cards as they look today in a winning poker hand. They would be
bright and the background for it would be Deadwoods' skyline as it looks
today. Brightly colored poker chips and playing cards would go up all
the legs, and on the forehead I would put an old, yellowed newspaper, the
Black Hills Pioneer August 2, 1876, and the headline of “Wild Bill Hickok
Killed Last Night at the Saloon # 10” and a detailed story of the
buffalo symbolizes many things in South Dakota. It symbolizes the
strength of the American Indian and their way of life. It reminds us
of our roots. It also reminds us of the struggles that have taken
place on this land. I want to take the meaning of the buffalo – its
strength and its history as the basis of my vision. Our people’s past
struggles and strengths are the root of present day South Dakota.
American Indians and Whites are finding strength to bring transformation to
the present and to the future. The struggles are bringing out a new
beauty in us all. And this is why my vision for the buffalo project
is butterflies and wide-open spaces. Butterfly medicine traditionally
represents courage, change, transformation, freedom. It takes courage
to make great changes. I will paint a flock of butterflies on the
buffalo’s head and back. They will be the heaviest around the head
and front. As they travel down the back their numbers will grow less
and less. The back half of the buffalo will be green plains with
South Dakota native wild flowers coming up the buffalo’s legs and
rump. Underneath the butterflies in front, it will be painted like
the blue skies over the Plains. The butterflies I paint are patterned
after real butterflies, but they are of my own creation. The
butterflies on the buffalo will be of all colors. This symbolizes all
the different kinds of people who call South Dakota home.
the progress of Butterfly Medicine at
www.littlebigheartranch.com under his
psuedo name: Earl.
N Huber Dr.
past year has a life of its' own and I seen to be drawn to the theme of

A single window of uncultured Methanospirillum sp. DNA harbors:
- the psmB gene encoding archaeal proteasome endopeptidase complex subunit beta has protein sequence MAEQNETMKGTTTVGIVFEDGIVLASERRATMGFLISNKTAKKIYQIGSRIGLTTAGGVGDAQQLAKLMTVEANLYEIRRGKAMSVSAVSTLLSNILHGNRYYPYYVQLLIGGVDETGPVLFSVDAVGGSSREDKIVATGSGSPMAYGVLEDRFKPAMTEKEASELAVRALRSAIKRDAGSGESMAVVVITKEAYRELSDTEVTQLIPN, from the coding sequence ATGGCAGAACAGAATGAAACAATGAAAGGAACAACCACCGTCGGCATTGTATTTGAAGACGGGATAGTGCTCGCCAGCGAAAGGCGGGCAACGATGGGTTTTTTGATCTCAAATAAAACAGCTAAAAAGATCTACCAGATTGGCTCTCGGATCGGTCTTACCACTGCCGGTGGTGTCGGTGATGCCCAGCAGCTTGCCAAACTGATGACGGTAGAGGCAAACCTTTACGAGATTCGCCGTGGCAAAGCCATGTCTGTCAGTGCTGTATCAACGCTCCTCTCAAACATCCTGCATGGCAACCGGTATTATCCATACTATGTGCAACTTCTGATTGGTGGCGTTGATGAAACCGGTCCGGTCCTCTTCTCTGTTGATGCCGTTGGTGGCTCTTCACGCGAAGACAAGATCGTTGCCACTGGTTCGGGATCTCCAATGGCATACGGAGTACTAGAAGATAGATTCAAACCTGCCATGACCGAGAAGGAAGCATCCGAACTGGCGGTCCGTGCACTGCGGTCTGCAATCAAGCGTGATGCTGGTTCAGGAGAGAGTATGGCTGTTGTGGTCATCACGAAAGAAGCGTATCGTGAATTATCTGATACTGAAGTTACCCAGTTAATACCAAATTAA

Sunflowers. I've done many such paintings and decided to keep with
the idea. I plan on painting a landscape featuring sunflowers on the
one side and the other side will feature a variety of other flowers.
Sunflowers speak to happiness and joy and I hope this buffalo does too.
City, SD 57701
preliminary vision is to paint a Badlands landscape on the fiberglass
bison. I envision a landscape of lines, shapes and colors. On
the dorsal side or backbone of the bison, I may mold clay (stoneware) slabs
of Badlands formations. These slab forms would be in low relief as
not to detract from the basic form, and yet make it more interesting as a
mixed media piece. The stoneware slabs would be fired in a kiln and
attached with a very permanent glue or perhaps with screws and glue.
The sections would be finished with glazes and stains or with acrylics.
creation would be that of a white buffalo. According to Indian
legend, the birth of this rare animal was an omen of good luck. I
envision him as powerful and mystical. The theme of his being would
be to bring good fortune to all who view him. I would fashion the
ruff area of his coat, chest and legs of white quartz. His horns and
hooves would gleam of crushed black granite. A garland of horseshoes,
accented by native flora, would encircle his neck. Perhaps, a gold
ring in his nose? Maybe a dreamcatcher on his hip? Or, a
sprinkling of “gold” or mica at his feet. The possibilities are so
exciting. It has occurred to me that not everyone who views my
buffalo will know the story of the white buffalo. I would propose
painting scenes along both sides of the animal depicting a herd of buffalo
welcoming the white new-born calf.
Lady C Ranch Rd.
Springs, SD 57747
proposal is to create not a single buffalo but a herd of buffalo to
symbolize their return to the plains that we are now experiencing and that
will hopefully continue into the future. To accomplish this, I
propose to add a herd of small, three-dimensional bison that will run from
the head to the tail on top of the bison’s back. These small bison
will be made of plastic and be firmly adhered to the bison’s back with a
technique I used in the 1980’s. Both my herd of small bison and the
large fiberglass bison will be painted in the same manner. They will
first be primed white, then sponge-coated with a mixture of acrylic gel medium
and modeling paste that I have used for decades. This will give all
the surfaces a “tooth” to receive the paint. The palette I plan to
use is the color of the southern Black Hills – ochres, greens, earthen